Re: [EXTERN] Re: [Biochar] [CDR] Ranking negative emissions technologies under uncertainty - ScienceDirect


Claudia Kammann
 

Thanks, Albert, it is so good to hear that.

 

After working on these things for so long, it’s a bit as if watching a little tree grow with a loving heart…. It feels good but you know you must protect it still, water it, tend to it.. so that it starts flowering and bearing fruit.

 

Thanks, Albert, for all that you and everyone else is/are doing, to spread the knowledge and inspire people. I wanted to say that for a log time –

 

Merry belated Christmas to all of you, and may 2021 be the year where people start to see the value in PyCCS as a way to recycle and live with (former) atmospheric carbon in C-sink materials and in soils, as a new C-negative living-habit… J

 

Claudia

 

Von: main@Biochar.groups.io <main@Biochar.groups.io> Im Auftrag von Albert Bates
Gesendet: Montag, 28. Dezember 2020 15:29
An: main@Biochar.groups.io; Biochar@groups.io
Betreff: [EXTERN] Re: [Biochar] [CDR] Ranking negative emissions technologies under uncertainty - ScienceDirect

 

I also found this article to be good reading, although I think the ranking algorithm and weakness of source references skewed the result against biochar. Still, third place behind BECCS and artificial trees is respectable at this early stage of ranking. When you consider that climate policy scientists are starting to lean into PyCCS as the better form of BECCS and like the article itself says, local to regional food and water security and local community livelihoods have to be considered, BC is number 1.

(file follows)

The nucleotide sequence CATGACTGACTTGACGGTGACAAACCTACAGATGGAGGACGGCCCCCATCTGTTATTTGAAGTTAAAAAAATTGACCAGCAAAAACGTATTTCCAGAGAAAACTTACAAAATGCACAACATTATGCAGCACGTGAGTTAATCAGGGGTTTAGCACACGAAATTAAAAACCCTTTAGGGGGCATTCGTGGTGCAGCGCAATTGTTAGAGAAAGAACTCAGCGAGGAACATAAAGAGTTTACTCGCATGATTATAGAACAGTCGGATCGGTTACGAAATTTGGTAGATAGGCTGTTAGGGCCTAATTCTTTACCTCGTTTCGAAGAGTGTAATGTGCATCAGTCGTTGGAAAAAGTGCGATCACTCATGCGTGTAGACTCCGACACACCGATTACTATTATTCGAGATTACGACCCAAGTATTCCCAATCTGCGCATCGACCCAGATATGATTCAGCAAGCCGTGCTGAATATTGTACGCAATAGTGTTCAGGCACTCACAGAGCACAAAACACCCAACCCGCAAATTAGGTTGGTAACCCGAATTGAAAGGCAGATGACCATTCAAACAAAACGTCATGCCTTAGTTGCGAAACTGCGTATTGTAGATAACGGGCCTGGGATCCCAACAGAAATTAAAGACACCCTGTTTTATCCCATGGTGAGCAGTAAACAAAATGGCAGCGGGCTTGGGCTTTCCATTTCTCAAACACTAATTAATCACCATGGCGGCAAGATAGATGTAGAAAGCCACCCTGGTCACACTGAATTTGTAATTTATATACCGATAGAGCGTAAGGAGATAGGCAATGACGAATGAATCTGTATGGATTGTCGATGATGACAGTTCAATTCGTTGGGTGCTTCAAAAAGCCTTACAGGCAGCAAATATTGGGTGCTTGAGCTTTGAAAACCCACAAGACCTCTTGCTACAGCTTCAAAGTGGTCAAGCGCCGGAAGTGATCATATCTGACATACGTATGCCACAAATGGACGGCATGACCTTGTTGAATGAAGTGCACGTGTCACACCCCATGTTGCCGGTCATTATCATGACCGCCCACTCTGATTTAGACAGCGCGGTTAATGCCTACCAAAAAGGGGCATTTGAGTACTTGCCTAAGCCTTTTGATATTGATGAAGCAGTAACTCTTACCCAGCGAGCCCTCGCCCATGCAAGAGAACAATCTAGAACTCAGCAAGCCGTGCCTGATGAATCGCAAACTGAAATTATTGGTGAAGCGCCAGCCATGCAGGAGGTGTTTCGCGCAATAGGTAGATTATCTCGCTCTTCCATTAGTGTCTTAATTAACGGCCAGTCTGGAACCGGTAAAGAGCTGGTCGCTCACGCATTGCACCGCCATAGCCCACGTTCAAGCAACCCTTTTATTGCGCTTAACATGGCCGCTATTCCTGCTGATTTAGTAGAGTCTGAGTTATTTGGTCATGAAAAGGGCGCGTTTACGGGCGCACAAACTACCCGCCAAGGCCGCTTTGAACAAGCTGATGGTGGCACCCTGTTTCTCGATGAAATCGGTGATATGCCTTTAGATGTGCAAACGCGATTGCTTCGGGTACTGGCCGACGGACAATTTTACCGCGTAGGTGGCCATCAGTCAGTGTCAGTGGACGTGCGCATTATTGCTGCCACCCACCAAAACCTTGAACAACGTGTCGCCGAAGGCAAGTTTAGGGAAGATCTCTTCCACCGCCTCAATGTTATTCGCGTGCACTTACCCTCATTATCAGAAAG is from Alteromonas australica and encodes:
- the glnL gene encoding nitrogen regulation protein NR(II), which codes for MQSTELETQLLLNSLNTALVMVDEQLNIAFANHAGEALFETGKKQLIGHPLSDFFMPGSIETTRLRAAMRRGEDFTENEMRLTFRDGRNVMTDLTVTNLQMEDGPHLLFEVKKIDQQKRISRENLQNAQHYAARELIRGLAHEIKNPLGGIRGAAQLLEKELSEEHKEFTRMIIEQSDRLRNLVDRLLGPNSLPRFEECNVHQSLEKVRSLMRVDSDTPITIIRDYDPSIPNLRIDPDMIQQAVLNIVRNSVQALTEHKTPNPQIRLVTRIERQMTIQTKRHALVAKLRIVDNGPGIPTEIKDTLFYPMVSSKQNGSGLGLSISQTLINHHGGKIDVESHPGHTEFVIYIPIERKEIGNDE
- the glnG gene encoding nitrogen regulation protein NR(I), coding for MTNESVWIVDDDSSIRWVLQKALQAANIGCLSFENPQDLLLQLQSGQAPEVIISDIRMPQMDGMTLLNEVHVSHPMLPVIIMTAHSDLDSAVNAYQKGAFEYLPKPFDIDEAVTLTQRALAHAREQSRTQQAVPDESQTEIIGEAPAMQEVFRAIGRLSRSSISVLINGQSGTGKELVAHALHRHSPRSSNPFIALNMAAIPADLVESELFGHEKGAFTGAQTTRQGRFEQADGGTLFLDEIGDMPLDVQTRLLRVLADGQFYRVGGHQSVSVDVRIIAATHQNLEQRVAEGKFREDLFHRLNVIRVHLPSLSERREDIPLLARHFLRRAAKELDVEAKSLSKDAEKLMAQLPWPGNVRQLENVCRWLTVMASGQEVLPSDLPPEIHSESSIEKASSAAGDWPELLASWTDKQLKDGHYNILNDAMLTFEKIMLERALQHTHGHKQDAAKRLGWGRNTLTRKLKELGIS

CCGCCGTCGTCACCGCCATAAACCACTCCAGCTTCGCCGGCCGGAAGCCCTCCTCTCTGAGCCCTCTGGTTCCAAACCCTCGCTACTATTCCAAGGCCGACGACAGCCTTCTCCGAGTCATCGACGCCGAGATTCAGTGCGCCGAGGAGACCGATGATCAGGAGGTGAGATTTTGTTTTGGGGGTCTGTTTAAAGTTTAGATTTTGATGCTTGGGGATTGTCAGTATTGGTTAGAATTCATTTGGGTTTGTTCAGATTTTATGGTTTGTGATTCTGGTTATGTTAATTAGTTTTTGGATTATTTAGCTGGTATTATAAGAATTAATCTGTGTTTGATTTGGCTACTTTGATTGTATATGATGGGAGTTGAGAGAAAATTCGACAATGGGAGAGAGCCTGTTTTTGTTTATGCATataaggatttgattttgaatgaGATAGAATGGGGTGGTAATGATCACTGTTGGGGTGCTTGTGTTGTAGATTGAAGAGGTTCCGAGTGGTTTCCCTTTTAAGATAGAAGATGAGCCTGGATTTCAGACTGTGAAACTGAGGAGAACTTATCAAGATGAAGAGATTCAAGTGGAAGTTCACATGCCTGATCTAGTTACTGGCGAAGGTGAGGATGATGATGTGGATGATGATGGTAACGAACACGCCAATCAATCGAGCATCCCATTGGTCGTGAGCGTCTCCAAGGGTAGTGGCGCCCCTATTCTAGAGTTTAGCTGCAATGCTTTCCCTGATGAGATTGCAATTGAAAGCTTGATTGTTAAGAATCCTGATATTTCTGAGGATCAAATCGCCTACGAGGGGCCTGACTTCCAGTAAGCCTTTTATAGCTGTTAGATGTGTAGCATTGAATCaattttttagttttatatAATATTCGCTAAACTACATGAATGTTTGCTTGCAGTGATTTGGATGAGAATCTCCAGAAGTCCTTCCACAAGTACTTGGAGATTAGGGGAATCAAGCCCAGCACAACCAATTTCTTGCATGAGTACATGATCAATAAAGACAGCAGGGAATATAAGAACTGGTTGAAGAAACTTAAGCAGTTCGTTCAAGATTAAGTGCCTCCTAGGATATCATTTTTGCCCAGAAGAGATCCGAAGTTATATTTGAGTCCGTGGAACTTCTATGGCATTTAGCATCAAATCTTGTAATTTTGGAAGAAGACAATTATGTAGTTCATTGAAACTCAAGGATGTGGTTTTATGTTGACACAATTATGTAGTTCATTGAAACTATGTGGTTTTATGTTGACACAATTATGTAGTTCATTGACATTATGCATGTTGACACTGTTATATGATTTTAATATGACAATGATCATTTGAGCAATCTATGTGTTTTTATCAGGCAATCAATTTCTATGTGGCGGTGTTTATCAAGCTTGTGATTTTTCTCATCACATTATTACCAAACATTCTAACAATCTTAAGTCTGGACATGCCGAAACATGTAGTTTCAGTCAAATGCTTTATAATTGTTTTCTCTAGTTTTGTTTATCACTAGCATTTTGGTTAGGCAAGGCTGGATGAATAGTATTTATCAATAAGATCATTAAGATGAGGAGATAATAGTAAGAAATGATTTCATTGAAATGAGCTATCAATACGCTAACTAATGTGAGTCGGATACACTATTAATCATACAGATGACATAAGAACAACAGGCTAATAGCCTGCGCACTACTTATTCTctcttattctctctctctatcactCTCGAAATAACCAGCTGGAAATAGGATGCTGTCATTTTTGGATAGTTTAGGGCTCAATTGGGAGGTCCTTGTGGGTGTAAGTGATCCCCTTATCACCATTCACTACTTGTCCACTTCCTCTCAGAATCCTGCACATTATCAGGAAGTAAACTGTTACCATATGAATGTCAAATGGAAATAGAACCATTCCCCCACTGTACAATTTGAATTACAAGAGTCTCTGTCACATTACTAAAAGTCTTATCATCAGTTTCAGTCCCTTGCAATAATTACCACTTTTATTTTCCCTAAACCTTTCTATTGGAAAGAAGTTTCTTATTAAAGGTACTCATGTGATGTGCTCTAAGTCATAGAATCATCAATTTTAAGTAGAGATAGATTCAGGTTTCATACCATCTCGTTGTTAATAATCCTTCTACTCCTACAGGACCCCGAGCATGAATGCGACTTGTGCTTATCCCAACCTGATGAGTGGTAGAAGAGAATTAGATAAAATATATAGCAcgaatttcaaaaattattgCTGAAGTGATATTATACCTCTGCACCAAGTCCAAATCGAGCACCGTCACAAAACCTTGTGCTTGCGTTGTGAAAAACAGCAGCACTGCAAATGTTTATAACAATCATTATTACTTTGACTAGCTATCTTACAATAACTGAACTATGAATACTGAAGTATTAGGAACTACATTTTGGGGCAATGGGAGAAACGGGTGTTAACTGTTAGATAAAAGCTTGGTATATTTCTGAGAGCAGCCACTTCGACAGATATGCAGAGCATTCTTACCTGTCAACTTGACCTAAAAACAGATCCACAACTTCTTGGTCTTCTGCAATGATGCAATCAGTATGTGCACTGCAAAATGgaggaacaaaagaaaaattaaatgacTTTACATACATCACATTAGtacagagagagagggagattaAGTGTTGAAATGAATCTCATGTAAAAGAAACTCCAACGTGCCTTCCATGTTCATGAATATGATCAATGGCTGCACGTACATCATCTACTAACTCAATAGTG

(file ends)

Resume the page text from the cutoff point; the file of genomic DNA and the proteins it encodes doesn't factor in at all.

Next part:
I have been tracking the Carnegie Climate Governance Initiative (C2G) <https://www.c2g2.net/>  that is running online webinars on NETs that are quite good. The one on BECCS surprisingly tilted heavily into PyCCS, essentially redefining BECCS to mean biochar production with energy.  Prof. Daniel Sanchez's 30m talk is here: https://www.c2g2.net/?p=296816.

- Albert

On 12/26/20 12:00 PM, Ron Larson wrote:

 

Biochar List. 

 

            I just sent almost exactly tthe following (few typos I was fixing when the first version got away). to the CDR list;

 

 

 

            I like the article (freebee - see below for https://www.sciencedirect.com/science/article/pii/S2405844020325731)

                       I like the 4-component methodology

                        I like the comparative results for biochar (shortened in paper to BC. - See Table 4.).    

                        I think they accurately captured what the literature says about BC.

 

            Anyone trying to sell BC will find this a big help - after pointing out:

                       a.   BC can easily show at least equal annual capture capability as BECCS (paper and literature now showing BC at about 10X less).  

                                               Literature is using computer modeling data; few computer models for BC)

                       b.  There are plenty of examples of negative costs for BC - and no other NET approach shows negative costs.  

                                   BC provides benefits for millennia.  First year costs are important, but life-cycle costs are also.  The BC literature is out of date. (See recent report on sugar cane)

 

Ron

 



 

On Sat, Dec 26, 2020 at 4:09 AM Andrew Lockley <andrew.lockley@...> wrote:

https://www.sciencedirect.com/science/article/pii/S2405844020325731